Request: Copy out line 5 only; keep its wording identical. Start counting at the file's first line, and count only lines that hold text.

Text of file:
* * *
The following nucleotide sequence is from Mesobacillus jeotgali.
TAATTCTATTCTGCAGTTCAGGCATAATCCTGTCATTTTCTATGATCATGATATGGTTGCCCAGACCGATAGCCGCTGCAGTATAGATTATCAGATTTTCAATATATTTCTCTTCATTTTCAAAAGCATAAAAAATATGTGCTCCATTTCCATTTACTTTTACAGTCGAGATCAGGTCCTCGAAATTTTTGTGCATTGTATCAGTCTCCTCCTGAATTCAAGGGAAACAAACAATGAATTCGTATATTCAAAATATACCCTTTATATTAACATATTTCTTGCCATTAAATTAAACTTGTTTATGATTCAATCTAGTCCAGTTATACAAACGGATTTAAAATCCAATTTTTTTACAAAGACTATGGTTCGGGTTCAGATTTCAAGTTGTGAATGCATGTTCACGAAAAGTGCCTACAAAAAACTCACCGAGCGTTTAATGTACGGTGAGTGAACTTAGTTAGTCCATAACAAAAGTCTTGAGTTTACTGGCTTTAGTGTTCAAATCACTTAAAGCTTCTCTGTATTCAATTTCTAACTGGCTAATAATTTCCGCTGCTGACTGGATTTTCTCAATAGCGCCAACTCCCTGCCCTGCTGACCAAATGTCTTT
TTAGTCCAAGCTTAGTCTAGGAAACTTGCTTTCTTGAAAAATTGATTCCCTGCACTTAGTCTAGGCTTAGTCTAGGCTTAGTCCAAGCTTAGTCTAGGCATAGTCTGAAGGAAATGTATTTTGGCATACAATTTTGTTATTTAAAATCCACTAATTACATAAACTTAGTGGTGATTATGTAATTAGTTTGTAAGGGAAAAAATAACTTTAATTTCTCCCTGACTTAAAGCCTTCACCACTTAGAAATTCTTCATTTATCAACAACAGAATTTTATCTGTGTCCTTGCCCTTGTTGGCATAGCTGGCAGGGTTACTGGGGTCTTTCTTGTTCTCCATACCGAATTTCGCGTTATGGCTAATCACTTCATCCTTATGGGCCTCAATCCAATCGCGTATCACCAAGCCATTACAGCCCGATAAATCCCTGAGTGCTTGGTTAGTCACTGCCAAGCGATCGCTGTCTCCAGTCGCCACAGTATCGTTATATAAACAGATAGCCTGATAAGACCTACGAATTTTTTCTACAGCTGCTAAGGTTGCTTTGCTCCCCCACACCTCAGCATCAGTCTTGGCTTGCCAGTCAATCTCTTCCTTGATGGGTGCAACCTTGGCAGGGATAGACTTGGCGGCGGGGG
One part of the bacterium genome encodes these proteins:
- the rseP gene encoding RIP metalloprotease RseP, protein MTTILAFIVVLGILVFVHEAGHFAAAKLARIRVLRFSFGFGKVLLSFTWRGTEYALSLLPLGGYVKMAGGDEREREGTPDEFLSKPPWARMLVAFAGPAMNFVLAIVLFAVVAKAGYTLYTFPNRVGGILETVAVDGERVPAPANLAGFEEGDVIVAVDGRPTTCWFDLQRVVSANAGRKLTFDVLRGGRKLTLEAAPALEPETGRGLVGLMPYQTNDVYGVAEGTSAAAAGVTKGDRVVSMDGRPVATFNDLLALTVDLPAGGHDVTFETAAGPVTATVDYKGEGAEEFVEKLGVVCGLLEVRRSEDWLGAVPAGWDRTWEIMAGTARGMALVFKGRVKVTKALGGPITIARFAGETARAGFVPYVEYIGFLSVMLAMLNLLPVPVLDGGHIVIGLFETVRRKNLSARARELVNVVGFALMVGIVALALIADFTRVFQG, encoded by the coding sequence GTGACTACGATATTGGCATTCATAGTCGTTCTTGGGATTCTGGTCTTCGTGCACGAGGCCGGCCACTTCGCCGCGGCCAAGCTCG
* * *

- the rseP gene encoding RIP metalloprotease RseP, protein MTTILAFIVVLGILVFVHEAGHFAAAKLARIRVLRFSFGFGKVLLSFTWRGTEYALSLLPLGGYVKMAGGDEREREGTPDEFLSKPPWARMLVAFAGPAMNFVLAIVLFAVVAKAGYTLYTFPNRVGGILETVAVDGERVPAPANLAGFEEGDVIVAVDGRPTTCWFDLQRVVSANAGRKLTFDVLRGGRKLTLEAAPALEPETGRGLVGLMPYQTNDVYGVAEGTSAAAAGVTKGDRVVSMDGRPVATFNDLLALTVDLPAGGHDVTFETAAGPVTATVDYKGEGAEEFVEKLGVVCGLLEVRRSEDWLGAVPAGWDRTWEIMAGTARGMALVFKGRVKVTKALGGPITIARFAGETARAGFVPYVEYIGFLSVMLAMLNLLPVPVLDGGHIVIGLFETVRRKNLSARARELVNVVGFALMVGIVALALIADFTRVFQG, encoded by the coding sequence GTGACTACGATATTGGCATTCATAGTCGTTCTTGGGATTCTGGTCTTCGTGCACGAGGCCGGCCACTTCGCCGCGGCCAAGCTCG